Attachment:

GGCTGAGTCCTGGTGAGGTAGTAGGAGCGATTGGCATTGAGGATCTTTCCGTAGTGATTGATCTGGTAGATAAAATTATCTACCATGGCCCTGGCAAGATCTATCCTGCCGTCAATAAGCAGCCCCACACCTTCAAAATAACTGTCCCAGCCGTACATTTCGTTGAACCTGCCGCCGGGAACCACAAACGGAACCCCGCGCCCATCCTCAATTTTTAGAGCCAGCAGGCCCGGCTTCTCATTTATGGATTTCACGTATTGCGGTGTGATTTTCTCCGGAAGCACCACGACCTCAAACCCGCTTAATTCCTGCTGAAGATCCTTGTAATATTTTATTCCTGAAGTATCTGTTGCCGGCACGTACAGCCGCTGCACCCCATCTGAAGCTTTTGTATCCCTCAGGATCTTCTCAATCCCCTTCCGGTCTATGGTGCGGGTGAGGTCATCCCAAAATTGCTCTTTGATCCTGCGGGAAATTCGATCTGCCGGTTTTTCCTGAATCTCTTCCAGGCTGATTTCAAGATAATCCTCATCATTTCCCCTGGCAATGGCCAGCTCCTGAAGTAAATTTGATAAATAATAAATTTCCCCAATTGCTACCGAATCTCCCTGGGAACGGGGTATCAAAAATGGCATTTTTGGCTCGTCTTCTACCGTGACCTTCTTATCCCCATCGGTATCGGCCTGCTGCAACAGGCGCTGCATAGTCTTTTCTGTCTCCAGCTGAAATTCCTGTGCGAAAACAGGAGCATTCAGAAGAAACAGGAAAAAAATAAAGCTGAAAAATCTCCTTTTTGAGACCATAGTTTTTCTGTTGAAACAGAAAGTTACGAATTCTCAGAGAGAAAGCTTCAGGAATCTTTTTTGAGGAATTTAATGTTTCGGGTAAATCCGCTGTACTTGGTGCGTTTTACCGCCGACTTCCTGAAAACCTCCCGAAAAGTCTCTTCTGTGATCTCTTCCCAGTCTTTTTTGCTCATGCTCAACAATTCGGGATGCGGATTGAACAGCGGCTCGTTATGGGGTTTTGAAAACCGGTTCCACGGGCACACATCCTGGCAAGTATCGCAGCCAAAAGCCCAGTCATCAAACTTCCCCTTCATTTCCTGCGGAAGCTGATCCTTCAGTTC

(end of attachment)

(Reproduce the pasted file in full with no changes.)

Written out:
GGCTGAGTCCTGGTGAGGTAGTAGGAGCGATTGGCATTGAGGATCTTTCCGTAGTGATTGATCTGGTAGATAAAATTATCTACCATGGCCCTGGCAAGATCTATCCTGCCGTCAATAAGCAGCCCCACACCTTCAAAATAACTGTCCCAGCCGTACATTTCGTTGAACCTGCCGCCGGGAACCACAAACGGAACCCCGCGCCCATCCTCAATTTTTAGAGCCAGCAGGCCCGGCTTCTCATTTATGGATTTCACGTATTGCGGTGTGATTTTCTCCGGAAGCACCACGACCTCAAACCCGCTTAATTCCTGCTGAAGATCCTTGTAATATTTTATTCCTGAAGTATCTGTTGCCGGCACGTACAGCCGCTGCACCCCATCTGAAGCTTTTGTATCCCTCAGGATCTTCTCAATCCCCTTCCGGTCTATGGTGCGGGTGAGGTCATCCCAAAATTGCTCTTTGATCCTGCGGGAAATTCGATCTGCCGGTTTTTCCTGAATCTCTTCCAGGCTGATTTCAAGATAATCCTCATCATTTCCCCTGGCAATGGCCAGCTCCTGAAGTAAATTTGATAAATAATAAATTTCCCCAATTGCTACCGAATCTCCCTGGGAACGGGGTATCAAAAATGGCATTTTTGGCTCGTCTTCTACCGTGACCTTCTTATCCCCATCGGTATCGGCCTGCTGCAACAGGCGCTGCATAGTCTTTTCTGTCTCCAGCTGAAATTCCTGTGCGAAAACAGGAGCATTCAGAAGAAACAGGAAAAAAATAAAGCTGAAAAATCTCCTTTTTGAGACCATAGTTTTTCTGTTGAAACAGAAAGTTACGAATTCTCAGAGAGAAAGCTTCAGGAATCTTTTTTGAGGAATTTAATGTTTCGGGTAAATCCGCTGTACTTGGTGCGTTTTACCGCCGACTTCCTGAAAACCTCCCGAAAAGTCTCTTCTGTGATCTCTTCCCAGTCTTTTTTGCTCATGCTCAACAATTCGGGATGCGGATTGAACAGCGGCTCGTTATGGGGTTTTGAAAACCGGTTCCACGGGCACACATCCTGGCAAGTATCGCAGCCAAAAGCCCAGTCATCAAACTTCCCCTTCATTTCCTGCGGAAGCTGATCCTTCAGTTC